Zynerji wrote: ↑
Mon Feb 25, 2019 7:12 pm
godlameroso wrote: ↑
Mon Feb 25, 2019 4:56 pm
Zynerji wrote: ↑
Mon Feb 25, 2019 6:09 am
I would expect the control electronics to be relatively inexpensive, and battery cost is in assembly.
6 ICE, unlimited batteries and control electronics, unlimited turbos.
Turn them up to 11!
The MGU-H is very expensive. The actual engine block itself isn't that much by comparison.
I agree that R&D of the MGU-H is expensive, but manufacturing an electric motor to insanely small tolerances is a very common thing in today's market place.
Unless, keeping secrets lead to the mental disorder of forcing in-house design/ manufacture/ assembly.
At that point, I have zero sympathy for the costs involved.
It's only expensive because it's such a one off piece, so yes as you say there's a huge R&D cost associated with that. The manufacturing costs are all up front as well because of tooling, and production for such a specific machine.
The MGU-H is produced by just one or two suppliers, I honestly think it's a piece that can and should be standardized. I suppose it's impossible because all the manufacturers have different layouts, and thus different specifications are needed to fit each installation. The manufacturers pay the supplier to make the thing, then pay more to make it better, and in such and such way, then pay more to keep things hush hush.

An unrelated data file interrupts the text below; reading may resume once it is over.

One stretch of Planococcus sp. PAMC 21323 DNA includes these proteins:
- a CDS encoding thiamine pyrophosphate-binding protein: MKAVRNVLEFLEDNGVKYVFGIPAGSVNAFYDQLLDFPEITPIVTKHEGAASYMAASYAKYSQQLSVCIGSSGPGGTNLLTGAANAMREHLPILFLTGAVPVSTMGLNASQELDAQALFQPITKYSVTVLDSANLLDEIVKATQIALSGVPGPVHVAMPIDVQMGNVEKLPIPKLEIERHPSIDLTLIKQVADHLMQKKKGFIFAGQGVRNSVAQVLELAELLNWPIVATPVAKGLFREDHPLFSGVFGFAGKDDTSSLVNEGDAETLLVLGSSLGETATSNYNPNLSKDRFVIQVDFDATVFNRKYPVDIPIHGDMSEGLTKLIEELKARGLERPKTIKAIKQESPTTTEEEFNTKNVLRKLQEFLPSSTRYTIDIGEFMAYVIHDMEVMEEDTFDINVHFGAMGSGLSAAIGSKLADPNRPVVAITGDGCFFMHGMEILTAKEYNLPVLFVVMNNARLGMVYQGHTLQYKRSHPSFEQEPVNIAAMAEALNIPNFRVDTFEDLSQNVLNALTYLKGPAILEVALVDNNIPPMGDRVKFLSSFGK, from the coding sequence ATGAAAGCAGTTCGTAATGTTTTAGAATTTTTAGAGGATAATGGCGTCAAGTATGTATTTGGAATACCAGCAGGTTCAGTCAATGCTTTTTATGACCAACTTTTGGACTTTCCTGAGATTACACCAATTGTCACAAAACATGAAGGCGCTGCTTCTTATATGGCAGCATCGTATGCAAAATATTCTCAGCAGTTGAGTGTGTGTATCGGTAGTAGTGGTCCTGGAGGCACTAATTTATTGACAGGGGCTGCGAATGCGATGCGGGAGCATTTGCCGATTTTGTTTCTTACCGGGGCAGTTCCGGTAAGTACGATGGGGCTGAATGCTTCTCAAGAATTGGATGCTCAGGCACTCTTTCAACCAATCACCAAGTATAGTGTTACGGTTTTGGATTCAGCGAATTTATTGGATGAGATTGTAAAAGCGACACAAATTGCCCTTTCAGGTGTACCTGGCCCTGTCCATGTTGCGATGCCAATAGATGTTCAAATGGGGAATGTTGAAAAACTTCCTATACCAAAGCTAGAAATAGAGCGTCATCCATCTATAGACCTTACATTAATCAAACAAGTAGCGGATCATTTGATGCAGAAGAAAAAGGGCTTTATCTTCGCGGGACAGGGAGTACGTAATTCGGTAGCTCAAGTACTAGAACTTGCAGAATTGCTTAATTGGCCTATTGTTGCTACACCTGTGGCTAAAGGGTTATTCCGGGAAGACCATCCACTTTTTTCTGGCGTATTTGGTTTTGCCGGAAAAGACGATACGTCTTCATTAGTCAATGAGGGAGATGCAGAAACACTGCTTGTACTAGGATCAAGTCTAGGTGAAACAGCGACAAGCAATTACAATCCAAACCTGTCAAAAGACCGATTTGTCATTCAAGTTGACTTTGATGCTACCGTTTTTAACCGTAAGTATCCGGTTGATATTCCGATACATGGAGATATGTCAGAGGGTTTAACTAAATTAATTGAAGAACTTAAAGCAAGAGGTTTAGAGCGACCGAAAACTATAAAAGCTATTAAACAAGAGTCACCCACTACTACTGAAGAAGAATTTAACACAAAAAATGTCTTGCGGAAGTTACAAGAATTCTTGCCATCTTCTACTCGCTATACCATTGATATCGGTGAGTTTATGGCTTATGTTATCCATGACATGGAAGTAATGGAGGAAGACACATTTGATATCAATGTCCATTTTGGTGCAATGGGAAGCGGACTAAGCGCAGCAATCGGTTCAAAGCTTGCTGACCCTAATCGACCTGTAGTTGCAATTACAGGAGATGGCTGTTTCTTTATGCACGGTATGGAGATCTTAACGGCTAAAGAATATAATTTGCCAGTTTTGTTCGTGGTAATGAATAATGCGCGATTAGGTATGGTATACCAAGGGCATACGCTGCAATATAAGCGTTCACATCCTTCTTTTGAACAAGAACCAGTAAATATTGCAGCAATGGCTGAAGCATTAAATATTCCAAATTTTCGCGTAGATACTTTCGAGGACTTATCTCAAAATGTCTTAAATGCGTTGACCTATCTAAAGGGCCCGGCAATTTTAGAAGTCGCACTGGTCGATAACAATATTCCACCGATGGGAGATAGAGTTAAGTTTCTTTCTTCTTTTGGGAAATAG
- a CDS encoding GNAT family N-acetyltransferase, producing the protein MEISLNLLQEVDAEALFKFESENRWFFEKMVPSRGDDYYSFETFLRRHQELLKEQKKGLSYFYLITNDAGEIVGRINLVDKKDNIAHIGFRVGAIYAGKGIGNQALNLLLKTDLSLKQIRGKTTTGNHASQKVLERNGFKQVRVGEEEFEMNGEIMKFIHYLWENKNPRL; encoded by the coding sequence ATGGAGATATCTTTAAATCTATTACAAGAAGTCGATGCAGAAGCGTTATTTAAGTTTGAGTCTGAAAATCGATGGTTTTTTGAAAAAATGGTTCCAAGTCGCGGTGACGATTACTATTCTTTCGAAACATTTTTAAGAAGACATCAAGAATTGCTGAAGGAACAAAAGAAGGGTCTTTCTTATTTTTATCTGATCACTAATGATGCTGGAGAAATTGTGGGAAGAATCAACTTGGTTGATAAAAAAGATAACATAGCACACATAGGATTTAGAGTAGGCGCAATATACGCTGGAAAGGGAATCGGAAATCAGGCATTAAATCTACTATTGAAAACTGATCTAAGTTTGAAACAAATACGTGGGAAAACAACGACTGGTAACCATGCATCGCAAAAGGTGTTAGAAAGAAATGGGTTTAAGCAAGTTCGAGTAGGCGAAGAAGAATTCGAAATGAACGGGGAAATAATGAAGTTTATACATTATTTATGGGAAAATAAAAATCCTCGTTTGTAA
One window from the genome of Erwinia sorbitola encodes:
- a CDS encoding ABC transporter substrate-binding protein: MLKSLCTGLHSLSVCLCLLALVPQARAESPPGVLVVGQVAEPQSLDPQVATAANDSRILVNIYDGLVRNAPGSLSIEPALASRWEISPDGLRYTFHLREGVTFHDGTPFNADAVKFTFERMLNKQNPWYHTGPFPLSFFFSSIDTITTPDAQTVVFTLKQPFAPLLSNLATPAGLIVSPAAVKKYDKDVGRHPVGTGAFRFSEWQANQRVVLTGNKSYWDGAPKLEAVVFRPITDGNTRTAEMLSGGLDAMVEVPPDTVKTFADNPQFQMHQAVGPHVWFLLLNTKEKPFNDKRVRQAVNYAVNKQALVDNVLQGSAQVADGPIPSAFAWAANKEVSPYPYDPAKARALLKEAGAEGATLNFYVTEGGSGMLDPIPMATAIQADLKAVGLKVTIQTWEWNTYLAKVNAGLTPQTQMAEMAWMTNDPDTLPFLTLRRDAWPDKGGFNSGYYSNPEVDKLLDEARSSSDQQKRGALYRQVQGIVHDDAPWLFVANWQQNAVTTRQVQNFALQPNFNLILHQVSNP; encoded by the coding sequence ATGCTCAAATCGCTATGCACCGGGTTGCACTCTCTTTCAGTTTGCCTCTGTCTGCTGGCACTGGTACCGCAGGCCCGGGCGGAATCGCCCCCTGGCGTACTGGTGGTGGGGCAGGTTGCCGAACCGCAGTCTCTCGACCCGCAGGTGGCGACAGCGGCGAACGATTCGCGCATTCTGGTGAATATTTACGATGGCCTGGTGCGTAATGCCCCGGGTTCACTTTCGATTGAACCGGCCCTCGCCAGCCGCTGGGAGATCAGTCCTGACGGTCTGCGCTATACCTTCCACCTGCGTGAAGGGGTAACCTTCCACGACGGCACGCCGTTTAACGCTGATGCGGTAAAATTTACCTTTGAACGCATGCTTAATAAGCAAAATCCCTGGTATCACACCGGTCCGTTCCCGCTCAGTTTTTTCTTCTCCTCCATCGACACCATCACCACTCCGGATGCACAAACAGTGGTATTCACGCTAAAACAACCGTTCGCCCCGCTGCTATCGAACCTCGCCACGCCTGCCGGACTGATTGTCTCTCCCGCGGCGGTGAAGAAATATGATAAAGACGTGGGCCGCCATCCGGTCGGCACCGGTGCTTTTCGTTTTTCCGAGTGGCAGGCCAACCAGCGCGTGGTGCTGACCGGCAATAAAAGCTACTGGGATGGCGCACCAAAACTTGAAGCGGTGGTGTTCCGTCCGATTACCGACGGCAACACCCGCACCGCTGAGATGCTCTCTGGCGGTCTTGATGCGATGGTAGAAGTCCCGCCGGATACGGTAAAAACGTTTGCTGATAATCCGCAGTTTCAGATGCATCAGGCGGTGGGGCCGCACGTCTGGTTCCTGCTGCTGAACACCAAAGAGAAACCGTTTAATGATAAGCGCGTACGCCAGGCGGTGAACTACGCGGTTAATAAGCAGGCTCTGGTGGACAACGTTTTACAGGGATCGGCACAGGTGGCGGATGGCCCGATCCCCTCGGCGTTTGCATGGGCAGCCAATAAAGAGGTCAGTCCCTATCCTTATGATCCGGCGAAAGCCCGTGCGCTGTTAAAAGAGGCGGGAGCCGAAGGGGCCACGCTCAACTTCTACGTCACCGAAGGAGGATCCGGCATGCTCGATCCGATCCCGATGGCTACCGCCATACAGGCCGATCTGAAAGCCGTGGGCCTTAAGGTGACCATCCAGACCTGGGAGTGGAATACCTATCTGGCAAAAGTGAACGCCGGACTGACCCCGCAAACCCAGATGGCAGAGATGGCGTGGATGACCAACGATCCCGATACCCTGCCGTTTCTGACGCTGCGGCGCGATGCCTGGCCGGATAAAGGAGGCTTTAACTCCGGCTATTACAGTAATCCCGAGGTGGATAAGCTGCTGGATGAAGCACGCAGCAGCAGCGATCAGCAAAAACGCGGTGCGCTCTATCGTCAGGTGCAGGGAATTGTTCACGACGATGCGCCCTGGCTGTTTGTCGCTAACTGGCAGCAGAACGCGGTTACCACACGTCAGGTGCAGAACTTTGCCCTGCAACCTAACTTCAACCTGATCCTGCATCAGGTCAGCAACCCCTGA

They don't however and cannot make them change their manufacturing methods, so some tech transfer happens as the supplier improves the manufacturing ability, and it's own R&D, of course funded by all 4 manufacturers. In other words the development cost is spread out among the 4 because of this.
If the MGU-H were standardized, then the turbo layout would also have to be standardized, which means either everyone adopts Mercedes's solution, or everyone adopts Ferrari's solution. The costs and headaches involved in such a layout change can be disastrous as seen by 2017 Honda.
The only realistic way a new entrant would even dare touch F1 would be a guaranteed top of the line MGU-H they can spec and test ahead of time. The cost and time to put together a competitive power unit without some help has been shown to be ~3 years and ~2.5 billion dollars with the testing restrictions in place. This assumes a large manufacturer who already has the facilities to produce a power unit, who has experience with hybrid vehicles, batteries, control electronics, and lastly shiploads of cash to burn.
This says nothing about the learning curve involved with F1 style combustion process, using steel pistons, the fuel system all that jazz that drives up the cost even more.
The height of cultivation is really nothing special. It is merely simplicity; the ability to express the utmost with the minimum. Mr.Lee